One apt example can be found in Officer Daniel Holtzclaw, arrested in August on suspicion of raping at least eight women while on duty, threatening to arrest them if they didn’t comply with his demands. Holtzclaw’s victims knew he had the status quo on his side: in the absence of any evidence, the accusation of a lone cop would suffice to arrest an innocent woman.
And if there’s no evidence, some officers are willing to plant it to make a case. In 2011, a former narcotics detective for the NYPD testified that he and his colleagues routinely planted drugs on people to make their arrest quotas.
The news surprised nobody who pays attention: former U.S. attorney and New York criminal judge Irving Younger warned in 1967 that the criminal justice system gave cops plenty of “unique opportunities (and unique temptations) to commit perjury. Yet the long-established practice of “testilying” resurfaces as a problem decade after decade, and remains rampant today with no solution in sight.
50 Years of Testilying
So half a century ago, the existence of lying police officers was already an open secret in the American legal system. And worse still: even cops proven to be liars don’t necessarily face any consequences.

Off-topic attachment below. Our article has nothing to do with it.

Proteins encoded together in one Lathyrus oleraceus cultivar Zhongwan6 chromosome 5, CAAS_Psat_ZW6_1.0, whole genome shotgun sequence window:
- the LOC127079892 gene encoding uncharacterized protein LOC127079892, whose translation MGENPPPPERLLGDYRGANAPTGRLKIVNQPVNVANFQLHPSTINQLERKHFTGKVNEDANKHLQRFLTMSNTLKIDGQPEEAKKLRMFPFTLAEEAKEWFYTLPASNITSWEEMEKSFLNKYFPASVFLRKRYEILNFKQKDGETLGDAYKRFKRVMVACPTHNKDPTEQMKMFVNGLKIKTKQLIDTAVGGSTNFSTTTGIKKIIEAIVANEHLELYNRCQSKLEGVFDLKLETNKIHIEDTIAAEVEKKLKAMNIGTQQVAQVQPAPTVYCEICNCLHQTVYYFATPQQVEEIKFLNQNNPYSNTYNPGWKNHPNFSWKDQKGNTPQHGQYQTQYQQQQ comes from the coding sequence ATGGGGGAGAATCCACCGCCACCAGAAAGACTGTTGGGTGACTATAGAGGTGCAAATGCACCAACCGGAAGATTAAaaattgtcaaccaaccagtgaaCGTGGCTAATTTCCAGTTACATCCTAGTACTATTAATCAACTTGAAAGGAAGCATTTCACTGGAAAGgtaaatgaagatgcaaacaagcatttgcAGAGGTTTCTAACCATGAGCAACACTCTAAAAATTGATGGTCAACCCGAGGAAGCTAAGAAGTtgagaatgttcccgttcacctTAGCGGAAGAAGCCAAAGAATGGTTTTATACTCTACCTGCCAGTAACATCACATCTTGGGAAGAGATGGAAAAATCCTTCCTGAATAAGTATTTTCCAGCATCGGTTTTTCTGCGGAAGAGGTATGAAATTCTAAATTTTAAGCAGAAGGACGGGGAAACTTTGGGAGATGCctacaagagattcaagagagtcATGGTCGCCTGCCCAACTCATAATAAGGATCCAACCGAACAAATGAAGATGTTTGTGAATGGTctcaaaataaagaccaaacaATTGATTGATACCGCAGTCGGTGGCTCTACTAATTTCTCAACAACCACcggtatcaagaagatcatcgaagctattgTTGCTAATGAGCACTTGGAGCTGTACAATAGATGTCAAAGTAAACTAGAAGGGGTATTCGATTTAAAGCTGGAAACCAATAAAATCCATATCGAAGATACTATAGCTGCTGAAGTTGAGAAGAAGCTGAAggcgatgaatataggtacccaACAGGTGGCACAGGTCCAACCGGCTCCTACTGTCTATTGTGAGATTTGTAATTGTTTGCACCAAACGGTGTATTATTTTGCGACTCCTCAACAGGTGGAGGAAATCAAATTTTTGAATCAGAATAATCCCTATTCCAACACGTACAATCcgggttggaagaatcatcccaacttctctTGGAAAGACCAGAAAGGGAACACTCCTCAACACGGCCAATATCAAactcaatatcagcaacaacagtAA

Take the case of six Milwaukee officers who were found to have impeded an investigation by prosecutors into a police practice of carrying out illegal strip and body cavity searches on drug suspects:
“One officer told authorities she had not witnessed an improper search even though a video showed she was standing just a few feet away. Five others were suspected of violating a court order …. The six officers may have broken the law or violated department rules, the video and documents show, but none of them faced criminal charges or discipline by the Police Department,” the Milwaukee Journal Sentinel wrote.
Of course they didn’t. There are six cops in Milwaukee today who still wield legal authority over fellow citizens, despite a record of them helping other officers commit crimes against people and/or hampering any efforts to stop it.
All the Way to the Supreme Court
The notion that impunity for law enforcement has its place in law enforcement has even reached the Supreme Court. In 2009, when current Justice Elena Kagan was Solicitor General defending the government, she argued in Pottawatomie v. McGhee that prosecutors who fabricate evidence to convict innocent people should retain their absolute immunity from lawsuits.